The e-university could make an operating profit within three years of its 2002 launch but private investment is vital, funding chiefs acknowledged this week.
Start-up costs have been revised downwards to £75 million - but this figure remains above the £14 million earmarked so far. More than £35 million will be sought from the private sector. Funding chiefs are drawing up a prospectus to help raise the cash.
The university will seek a "risk-sharing partnership" with technology providers to design, build and operate the platform in return, for example, for a share of the fee income generated by students. A similar relationship will be sought with companies that want to develop design tools.
Other parties will develop content, although most content will be developed through universities. Interested parties could include private content-providers such as Pearson and public bodies such as the BBC and the British Library.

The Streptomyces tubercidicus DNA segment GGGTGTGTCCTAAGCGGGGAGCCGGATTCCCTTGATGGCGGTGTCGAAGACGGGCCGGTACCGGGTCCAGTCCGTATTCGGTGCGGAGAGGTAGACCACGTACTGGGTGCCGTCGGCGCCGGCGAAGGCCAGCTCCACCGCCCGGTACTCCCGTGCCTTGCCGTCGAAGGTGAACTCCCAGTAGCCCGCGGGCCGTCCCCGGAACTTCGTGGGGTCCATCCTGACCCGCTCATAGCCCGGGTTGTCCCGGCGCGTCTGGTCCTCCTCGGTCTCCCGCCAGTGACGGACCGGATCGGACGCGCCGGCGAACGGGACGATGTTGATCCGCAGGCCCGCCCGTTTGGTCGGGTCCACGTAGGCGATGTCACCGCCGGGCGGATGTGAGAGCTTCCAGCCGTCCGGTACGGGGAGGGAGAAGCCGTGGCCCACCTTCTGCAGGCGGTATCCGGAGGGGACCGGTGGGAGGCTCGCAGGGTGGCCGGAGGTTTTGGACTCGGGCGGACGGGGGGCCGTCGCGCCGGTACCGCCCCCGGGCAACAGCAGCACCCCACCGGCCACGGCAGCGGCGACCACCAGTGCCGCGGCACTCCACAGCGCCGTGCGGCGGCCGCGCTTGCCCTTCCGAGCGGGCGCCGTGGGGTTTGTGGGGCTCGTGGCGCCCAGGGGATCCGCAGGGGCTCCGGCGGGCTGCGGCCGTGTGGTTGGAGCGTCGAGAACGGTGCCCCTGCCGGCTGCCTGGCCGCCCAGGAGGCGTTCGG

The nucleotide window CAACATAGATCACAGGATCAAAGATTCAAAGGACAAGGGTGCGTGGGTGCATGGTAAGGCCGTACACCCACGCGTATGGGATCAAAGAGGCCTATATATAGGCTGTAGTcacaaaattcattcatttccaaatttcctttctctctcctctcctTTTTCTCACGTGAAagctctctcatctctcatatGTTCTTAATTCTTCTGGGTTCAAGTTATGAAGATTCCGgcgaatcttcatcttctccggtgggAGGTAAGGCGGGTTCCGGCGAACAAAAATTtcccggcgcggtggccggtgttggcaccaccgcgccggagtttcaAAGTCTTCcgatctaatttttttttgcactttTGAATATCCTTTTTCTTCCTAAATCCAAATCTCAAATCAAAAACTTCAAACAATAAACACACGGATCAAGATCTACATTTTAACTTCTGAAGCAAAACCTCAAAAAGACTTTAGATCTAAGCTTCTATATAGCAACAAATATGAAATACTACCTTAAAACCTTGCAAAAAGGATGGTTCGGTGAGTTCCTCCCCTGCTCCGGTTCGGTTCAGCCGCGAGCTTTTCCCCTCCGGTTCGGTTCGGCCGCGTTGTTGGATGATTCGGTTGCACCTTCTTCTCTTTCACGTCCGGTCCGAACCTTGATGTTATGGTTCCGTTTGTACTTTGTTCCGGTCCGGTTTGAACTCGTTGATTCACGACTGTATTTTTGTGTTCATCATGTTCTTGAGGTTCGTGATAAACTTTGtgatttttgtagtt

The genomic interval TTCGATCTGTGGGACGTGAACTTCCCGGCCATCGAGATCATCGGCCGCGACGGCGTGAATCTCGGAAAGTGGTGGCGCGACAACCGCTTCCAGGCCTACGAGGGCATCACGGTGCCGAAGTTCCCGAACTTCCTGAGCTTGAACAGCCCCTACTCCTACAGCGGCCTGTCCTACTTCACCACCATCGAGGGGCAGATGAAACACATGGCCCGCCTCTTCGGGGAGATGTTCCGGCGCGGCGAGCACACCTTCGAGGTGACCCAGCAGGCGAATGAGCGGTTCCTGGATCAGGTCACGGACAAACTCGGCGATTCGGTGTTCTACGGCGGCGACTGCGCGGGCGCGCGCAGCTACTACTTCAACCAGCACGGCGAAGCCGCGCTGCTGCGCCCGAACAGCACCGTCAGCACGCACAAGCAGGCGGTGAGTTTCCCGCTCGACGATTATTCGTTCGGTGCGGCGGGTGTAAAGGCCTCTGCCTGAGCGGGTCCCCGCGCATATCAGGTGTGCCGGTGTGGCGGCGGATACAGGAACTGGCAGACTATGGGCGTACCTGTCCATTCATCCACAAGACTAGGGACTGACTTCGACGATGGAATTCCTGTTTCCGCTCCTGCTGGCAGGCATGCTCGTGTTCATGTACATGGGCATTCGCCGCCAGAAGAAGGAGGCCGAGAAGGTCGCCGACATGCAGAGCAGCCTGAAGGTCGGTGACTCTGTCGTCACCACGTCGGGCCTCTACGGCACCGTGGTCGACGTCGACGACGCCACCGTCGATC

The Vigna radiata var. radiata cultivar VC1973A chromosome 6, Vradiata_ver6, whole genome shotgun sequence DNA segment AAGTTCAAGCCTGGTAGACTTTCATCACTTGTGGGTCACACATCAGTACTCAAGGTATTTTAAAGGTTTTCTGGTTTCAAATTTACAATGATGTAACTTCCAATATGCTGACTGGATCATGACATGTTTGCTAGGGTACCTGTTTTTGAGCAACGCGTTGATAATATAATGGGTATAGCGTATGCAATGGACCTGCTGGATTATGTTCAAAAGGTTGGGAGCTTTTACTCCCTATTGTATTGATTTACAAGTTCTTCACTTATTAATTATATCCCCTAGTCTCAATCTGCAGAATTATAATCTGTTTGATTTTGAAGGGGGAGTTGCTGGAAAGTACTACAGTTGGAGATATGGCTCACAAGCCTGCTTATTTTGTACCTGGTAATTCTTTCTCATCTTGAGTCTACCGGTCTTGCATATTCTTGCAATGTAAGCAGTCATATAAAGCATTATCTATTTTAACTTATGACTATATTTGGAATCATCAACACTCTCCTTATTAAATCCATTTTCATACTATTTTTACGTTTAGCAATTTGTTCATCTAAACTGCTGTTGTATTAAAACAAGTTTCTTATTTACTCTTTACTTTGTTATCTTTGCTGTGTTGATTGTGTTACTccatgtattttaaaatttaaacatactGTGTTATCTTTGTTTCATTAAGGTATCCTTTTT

John Green, secretary of Imperial College's medical school, has set up a company called e-u consortium that aims to broker deals between partners interested in setting up e-learning ventures. He warned of the difficulties in establishing partnerships, saying: "There are examples of where the failure to build effective consortia has resulted in projects losing their strategic direction.
"The (e-u consortium) company believes one party cannot drive the formation of partnerships without causing distrust, especially where the cultures of the potential partners - as well as their aims and objectives - are different."
The e-university will take the form of a holding company, owned by the higher education sector. It will be run by a profit-making operating company owned by institutions and partners in the private sector, under licence from the holding company. The operating company will be advised by a committee for academic quality composed of representatives from higher education.
Further profit-making subsidiary companies could be created, for example to provide the necessary technology.
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